Wood and metal
by James M. Manheim
The Dobro is the instrument that put the twang in country music, but it is much more besides. It was the 1928 creation (and contracted namesake) of the Czech American Dopyera brothers, who placed a steel disc over the sound hole of a guitar and added an aluminum cone underneath it to amplify the sound. Held flat and played from above, Hawaiian style, it allows the player to execute a variety of slides and bends. The Dobro stands at the center of that 1930s confluence of country and blues from which rock 'n' roll emerged. Its sound is as quintessentially American as one can imagine, and Jerry Douglas is its modern master.
Douglas has appeared as a session musician on an enormous variety of recordings, both within the country field and beyond. Chances are, when you hear a Dobro, you're hearing Jerry Douglas. He is one of those musicians so attuned to others' aims that he can seamlessly incorporate his own playing into widely varying projects the coolly eclectic yet sentimental albums of Alison Krauss and the stone traditionalism of the O Brother, Where Art Thou? sound track, to name two recent examples.
Many musicians who excel in supporting roles lack the commanding quality for solo work, but Douglas has released nine albums, and he keeps getting more and more experimental. His current tour supports his latest, Lookout for Hope. The album, all acoustic with a small accompanying band, goes farther afield from Douglas's bluegrass roots than anything else he's ever done. It's a real tour de force not because Douglas is terribly virtuosic (though he is in a few places) but because he seems to have reflected on the Dobro as an idea. Think of it as a study of why this mixture of Europe and Hawaii, of wood and metal, should have so insinuated itself into our culture.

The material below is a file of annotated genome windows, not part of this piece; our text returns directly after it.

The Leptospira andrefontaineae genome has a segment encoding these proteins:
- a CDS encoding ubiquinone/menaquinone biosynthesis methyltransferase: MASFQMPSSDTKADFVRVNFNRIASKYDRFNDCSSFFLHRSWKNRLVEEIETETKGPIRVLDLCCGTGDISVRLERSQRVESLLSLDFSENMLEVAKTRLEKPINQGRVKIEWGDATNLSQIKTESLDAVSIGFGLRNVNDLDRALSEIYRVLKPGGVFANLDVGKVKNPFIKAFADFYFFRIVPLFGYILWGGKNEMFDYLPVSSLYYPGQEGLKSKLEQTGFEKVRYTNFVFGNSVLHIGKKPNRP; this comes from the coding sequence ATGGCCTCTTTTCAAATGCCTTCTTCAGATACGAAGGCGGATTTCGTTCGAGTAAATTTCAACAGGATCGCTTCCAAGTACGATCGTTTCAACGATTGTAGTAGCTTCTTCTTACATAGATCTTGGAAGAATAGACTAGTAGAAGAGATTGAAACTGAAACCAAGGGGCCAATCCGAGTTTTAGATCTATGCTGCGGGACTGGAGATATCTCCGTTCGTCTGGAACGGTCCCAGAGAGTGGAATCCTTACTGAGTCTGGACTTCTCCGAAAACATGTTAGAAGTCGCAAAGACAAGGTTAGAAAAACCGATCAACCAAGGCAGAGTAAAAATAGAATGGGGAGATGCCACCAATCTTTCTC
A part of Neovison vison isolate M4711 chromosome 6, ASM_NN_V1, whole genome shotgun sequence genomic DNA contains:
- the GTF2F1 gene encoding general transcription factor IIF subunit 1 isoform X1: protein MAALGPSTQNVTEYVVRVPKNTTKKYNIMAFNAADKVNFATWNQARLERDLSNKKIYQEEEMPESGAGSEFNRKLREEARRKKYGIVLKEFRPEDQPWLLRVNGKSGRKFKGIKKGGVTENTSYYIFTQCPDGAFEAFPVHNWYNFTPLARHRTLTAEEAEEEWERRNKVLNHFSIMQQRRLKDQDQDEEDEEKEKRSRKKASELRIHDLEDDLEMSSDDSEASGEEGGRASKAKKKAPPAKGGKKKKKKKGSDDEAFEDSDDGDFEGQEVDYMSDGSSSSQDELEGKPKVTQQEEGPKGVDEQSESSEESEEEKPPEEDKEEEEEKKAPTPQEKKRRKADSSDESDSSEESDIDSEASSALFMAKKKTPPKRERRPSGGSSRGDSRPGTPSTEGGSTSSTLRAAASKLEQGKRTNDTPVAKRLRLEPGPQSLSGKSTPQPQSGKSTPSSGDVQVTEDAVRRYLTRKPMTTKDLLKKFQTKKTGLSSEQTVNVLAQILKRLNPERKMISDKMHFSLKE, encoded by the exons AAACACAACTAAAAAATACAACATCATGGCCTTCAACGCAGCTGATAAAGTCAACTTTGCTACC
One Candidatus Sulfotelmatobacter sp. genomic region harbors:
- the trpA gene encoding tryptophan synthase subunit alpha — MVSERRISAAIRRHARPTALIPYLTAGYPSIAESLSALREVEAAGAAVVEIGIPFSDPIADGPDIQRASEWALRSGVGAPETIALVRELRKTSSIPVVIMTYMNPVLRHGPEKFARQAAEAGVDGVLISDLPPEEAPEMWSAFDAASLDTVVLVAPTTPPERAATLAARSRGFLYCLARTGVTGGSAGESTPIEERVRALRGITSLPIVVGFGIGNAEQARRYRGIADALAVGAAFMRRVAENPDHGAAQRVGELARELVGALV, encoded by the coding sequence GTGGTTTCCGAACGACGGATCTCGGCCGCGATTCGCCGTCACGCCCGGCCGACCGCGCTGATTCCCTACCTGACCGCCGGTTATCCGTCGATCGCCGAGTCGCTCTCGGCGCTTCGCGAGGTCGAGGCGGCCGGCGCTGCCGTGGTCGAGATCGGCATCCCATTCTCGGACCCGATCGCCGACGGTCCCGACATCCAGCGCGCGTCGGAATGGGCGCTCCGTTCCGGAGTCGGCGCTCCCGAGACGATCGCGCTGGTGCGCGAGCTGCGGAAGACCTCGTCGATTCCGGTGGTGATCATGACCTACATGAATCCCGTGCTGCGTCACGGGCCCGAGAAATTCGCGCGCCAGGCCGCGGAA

The album, then, may spawn a concert that includes one or more lengthy fusion
jams, less dramatic than those of Bela Fleck but brainier, with odd dissonances that seem to hang over long stretches of music. Bluegrass is never completely absent from Douglas's music, but the heart of this album resides in a group of compositions, several of them by Douglas himself, that meditatively extend the Dobro's roots genres. There is a lovely Dobro-ized Duane Allman solo, a version of "In the Sweet By and By" whose quiet radiance reminds me of the music of the African American "sacred steel" players, and two terrific country songs in which Douglas gets to show his sensitivity as an accompanist. One of them, "The Suit," is a funeral piece so calm and warm that I'd choose it for my own.
Jerry Douglas visits the Ark on Saturday, June 1.
[Originally published in June, 2002.]